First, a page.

As with all my guides, any illustrations/images are linked in the text to speed up the page. If you wish to see the corresponding image, just click the link to have it open in a new window.
How To Make A DDR Welcome Mat
To get started, pull out your Joytech Superstar Dance Pad. This pad was specifically chosen for this project because it is one of the few on the market that supports all of the PS2 shoulder button functions. Unfortunately, the Joytech version of this pad is hard to find these days. Wal-Mart carries a slightly different looking Superstar Dance Pad that may very well also have the shoulder button functions, but I have not yet purchased one to verify that.
Assuming you have a suitable pad, flip it over so the bottom lining is facing up. Grab a screwdriver and take all six screws out of the controller housing (the plastic box) at the top of the pad. Inside, you will see a piece of plastic joining the main part of the pad with the circuit board of the controller. Go ahead and peel off the foam liner on the circuit board and then, underneath it, the plastic that connects it to the pad. It is held in place with a bit of adhesive, but it will peel off easily.
Now that that's done, throw away the majority of the pad. We only need the circuit board, the plastic box, and the cord that runs to the PS2.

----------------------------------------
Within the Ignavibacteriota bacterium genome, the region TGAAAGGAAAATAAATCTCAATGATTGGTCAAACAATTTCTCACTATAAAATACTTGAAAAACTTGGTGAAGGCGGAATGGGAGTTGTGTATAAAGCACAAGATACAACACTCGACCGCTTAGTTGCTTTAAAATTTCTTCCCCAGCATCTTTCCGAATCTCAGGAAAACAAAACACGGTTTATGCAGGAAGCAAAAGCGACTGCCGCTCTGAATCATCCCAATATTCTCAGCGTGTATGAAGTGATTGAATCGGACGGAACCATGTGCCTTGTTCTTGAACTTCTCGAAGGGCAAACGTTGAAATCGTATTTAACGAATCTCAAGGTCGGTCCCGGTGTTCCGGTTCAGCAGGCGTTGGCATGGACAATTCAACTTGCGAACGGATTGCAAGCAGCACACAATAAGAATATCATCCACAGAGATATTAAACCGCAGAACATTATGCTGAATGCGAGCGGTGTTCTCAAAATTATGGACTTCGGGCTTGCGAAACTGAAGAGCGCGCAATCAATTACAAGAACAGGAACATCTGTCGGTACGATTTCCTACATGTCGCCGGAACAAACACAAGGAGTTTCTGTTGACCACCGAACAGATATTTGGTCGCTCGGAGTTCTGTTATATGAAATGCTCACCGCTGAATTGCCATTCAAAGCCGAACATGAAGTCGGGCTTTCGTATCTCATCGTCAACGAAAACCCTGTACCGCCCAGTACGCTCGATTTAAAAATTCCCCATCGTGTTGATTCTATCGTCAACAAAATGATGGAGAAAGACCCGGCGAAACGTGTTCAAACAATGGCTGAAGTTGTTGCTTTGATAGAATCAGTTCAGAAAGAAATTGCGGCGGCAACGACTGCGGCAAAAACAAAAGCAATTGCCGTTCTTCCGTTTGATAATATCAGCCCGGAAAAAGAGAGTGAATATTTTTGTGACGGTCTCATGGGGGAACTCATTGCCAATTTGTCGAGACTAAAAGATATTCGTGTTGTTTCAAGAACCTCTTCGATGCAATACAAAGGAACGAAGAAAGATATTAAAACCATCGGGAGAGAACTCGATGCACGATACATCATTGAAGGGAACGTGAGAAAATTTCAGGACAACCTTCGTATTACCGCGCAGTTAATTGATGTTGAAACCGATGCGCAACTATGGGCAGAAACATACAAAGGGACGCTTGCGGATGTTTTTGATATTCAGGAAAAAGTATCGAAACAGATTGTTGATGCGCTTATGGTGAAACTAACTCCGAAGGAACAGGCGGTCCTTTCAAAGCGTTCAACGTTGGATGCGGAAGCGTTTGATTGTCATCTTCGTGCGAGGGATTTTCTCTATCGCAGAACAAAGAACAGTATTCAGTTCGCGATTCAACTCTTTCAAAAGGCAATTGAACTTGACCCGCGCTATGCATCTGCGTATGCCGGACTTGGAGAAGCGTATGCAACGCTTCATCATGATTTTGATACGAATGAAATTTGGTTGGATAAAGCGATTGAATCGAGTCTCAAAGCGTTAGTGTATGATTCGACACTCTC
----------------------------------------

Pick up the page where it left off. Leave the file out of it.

Prep The Housing
You'll want to make a few modifications to the plastic controller housing. First up, you'll need to drill two holes for the momentary switches we'll be installing.
Second, you'll need to cut out a space big enough for mounting the d-sub 15 connector on your box. With this particular type of controller housing, I typically mount the d-sub on the front bevel (under the Joytech logo). It looks like it would be a tight fit, and it is, but it works. You'll need to cut a trapezoidal hole for it, put it in place, and secure it with a couple of small screws. Or, if you're making a tailed connector to give your cbox some slack between it and the connector on your pad, all you need to do is make a 1/4" square notch in that same front bevel. That's what I ended up doing for mine, since I'm using the pre-fabricated d-sub connector from my CF cbox.